We’re about to race over to TechCrunch HQ for its podcast “Equity.” On today’s show: Villi Iltchev of August Capital, who we’re looking forward to meeting for the first time.
Also, tomorrow, StrictlyVC could be either short or late or possibly both, as we’re heading to UC Berkeley to help out with TechCrunch’s annual robotics event. (Believe you can still buy tickets for this, by the way.) More soon.
|Democrats from the House Intelligence Committee have released thousands of ads that were run on Facebook by the Russia-based Internet Research Agency. More here. |
Dropbox‘s investors will dissect its latest efforts to convert free users into paying subscribers today, when the file-sharing service reports quarterly results today for the first time as a public company.
Google has fixed its burger emoji. (Important.)
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|Tiger Global is Killing It Right Now|
|It took some time, but Tiger Global Management is starting to wring some serious paydays out of its tech investments. |
In one of its biggest wins to date, the secretive, 16-year-old, New York-based hedge fund is reportedly set to make roughly $3 billion off Flipkart, the India-based e-commerce juggernaut that’s selling a majority stake in its business to Walmart for a whopping $16 billion. Part of that stake includes three-quarters of the roughly 20 percent of Flipkart that Tiger had come to own since writing its first ($9 million) check to the company back in 2009.
In a lesser but apparent win, Tiger should also see a return on its investment in Glassdoor, the jobs and salary website that announced Monday that it’s being acquired by the Japanese human resources company Recruit Holdings for $1.2 billion in cash.
Tiger had led the company’s $50 million Series E back in late 2013 when Glassdoor was still very much expected to go public. Earlier venture backers like Sutter Hill Ventures and Benchmark will see bigger returns, as they bought in at the A round when Glassdoor’s valuation was just beginning to ramp up. Still, it’s probably safe to assume that Tiger made a little something, too. One clue is that in 2016, during its Series H round, Glassdoor was assigned a post-money valuation of $1 billion, presumably more than the company was worth when Tiger bought in more than two years earlier.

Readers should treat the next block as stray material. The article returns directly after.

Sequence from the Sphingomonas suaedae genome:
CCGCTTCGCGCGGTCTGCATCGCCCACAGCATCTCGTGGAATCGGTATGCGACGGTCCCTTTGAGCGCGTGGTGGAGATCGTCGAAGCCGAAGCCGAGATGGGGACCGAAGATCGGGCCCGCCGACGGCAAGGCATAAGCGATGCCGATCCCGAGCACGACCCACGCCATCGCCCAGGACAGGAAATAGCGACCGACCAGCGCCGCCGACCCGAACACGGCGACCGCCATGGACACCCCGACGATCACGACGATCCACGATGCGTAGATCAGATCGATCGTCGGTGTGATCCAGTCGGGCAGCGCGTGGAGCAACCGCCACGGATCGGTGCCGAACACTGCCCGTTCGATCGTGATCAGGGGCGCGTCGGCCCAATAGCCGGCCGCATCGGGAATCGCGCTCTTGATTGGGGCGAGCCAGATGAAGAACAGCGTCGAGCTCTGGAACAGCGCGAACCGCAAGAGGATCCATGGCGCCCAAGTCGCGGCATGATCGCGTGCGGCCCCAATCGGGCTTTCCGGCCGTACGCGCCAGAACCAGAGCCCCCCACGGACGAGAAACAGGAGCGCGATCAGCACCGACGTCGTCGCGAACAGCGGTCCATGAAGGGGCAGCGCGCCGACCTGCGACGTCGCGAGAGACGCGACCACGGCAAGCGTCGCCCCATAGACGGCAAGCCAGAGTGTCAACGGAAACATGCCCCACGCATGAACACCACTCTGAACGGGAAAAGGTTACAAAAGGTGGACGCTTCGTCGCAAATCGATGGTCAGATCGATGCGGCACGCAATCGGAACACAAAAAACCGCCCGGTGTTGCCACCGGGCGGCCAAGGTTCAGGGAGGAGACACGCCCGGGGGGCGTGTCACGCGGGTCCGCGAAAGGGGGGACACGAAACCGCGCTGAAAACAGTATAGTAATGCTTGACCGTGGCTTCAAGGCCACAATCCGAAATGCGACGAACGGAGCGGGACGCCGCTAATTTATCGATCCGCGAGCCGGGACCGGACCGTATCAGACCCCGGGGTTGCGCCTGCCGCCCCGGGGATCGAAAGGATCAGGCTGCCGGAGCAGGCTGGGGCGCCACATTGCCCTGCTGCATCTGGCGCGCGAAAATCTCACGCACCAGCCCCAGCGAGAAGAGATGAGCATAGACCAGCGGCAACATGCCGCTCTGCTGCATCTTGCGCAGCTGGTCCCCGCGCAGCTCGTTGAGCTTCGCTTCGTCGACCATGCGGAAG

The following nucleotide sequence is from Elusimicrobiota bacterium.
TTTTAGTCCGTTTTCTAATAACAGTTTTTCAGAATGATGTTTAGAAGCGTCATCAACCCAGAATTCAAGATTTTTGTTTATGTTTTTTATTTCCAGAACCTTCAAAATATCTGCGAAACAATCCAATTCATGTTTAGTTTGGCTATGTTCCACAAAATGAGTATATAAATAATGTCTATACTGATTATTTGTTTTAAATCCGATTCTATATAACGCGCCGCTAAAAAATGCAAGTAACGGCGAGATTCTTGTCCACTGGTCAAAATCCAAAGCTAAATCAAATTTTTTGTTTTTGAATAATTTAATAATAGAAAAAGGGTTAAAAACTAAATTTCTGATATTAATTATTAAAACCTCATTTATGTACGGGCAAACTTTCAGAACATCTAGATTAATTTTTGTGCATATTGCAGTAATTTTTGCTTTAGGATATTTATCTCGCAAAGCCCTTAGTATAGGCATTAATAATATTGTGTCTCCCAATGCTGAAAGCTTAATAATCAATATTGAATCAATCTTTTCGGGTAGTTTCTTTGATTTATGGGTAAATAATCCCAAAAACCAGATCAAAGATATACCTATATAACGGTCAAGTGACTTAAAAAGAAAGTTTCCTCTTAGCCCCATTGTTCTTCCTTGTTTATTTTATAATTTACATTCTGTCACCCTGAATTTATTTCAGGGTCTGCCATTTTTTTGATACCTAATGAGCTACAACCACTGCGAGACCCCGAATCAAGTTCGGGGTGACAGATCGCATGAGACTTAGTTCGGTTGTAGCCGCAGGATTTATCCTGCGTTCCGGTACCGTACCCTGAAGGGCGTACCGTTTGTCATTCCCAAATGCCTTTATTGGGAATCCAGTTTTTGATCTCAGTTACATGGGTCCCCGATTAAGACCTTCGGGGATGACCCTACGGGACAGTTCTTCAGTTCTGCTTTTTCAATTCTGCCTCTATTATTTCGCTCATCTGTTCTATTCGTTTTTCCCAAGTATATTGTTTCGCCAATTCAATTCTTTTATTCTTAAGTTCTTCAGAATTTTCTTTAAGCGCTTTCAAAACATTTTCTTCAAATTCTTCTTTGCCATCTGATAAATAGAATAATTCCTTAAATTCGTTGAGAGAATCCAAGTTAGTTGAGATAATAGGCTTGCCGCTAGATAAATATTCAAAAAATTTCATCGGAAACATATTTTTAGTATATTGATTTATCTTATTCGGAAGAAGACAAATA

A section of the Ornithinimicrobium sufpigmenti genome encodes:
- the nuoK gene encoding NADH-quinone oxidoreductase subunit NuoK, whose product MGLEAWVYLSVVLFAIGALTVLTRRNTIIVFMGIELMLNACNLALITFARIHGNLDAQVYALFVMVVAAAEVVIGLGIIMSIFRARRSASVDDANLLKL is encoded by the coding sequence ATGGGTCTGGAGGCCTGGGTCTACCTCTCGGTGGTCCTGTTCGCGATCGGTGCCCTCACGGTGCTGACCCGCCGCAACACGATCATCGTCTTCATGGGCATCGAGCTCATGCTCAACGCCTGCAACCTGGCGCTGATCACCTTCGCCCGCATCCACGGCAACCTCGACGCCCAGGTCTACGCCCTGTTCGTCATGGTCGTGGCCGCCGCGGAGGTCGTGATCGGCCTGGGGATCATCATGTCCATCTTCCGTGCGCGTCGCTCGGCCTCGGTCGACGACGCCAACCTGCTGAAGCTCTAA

It’s a lot of good news, and that’s saying nothing of Spotify’s direct listing on the stock market last month, another deal that involves Tiger Global. In fact, Tiger had become one of the streaming company’s biggest shareholders in recent years, and like Flipkart and Glassdoor, that position is also poised to pay off. Consider that Tiger owned 7.2 percent of Spotify as of its first day of trading in April, and the value of that stake was $1.9 billion. It may still be. Spotify’s shares are trading roughly where they started, and if Tiger has sold any of its stake, it hasn’t revealed as much. (Some of Spotify’s major record label shareholders have sold theirs and reported as much on their earnings calls.)
Either way, you can bet these wins will go a long way with investors, who are probably in the process of committing to Tiger Global’s newest mega fund as we type.
|ClickFox, an 18-year-old, Denver-based data analytics company focused around customer interactions, has raised more than $38 million in growth equity funding led by Arrowroot Capital. More here. |
Escient, new, San Diego, Ca.-based company that hopes to develop a pipeline of drugs around a novel family of G-protein coupled receptors, has raised $40 million Series A Series A funding from The Column Group, 5AM Ventures, and Osage University Partners. Endpoints News has more here.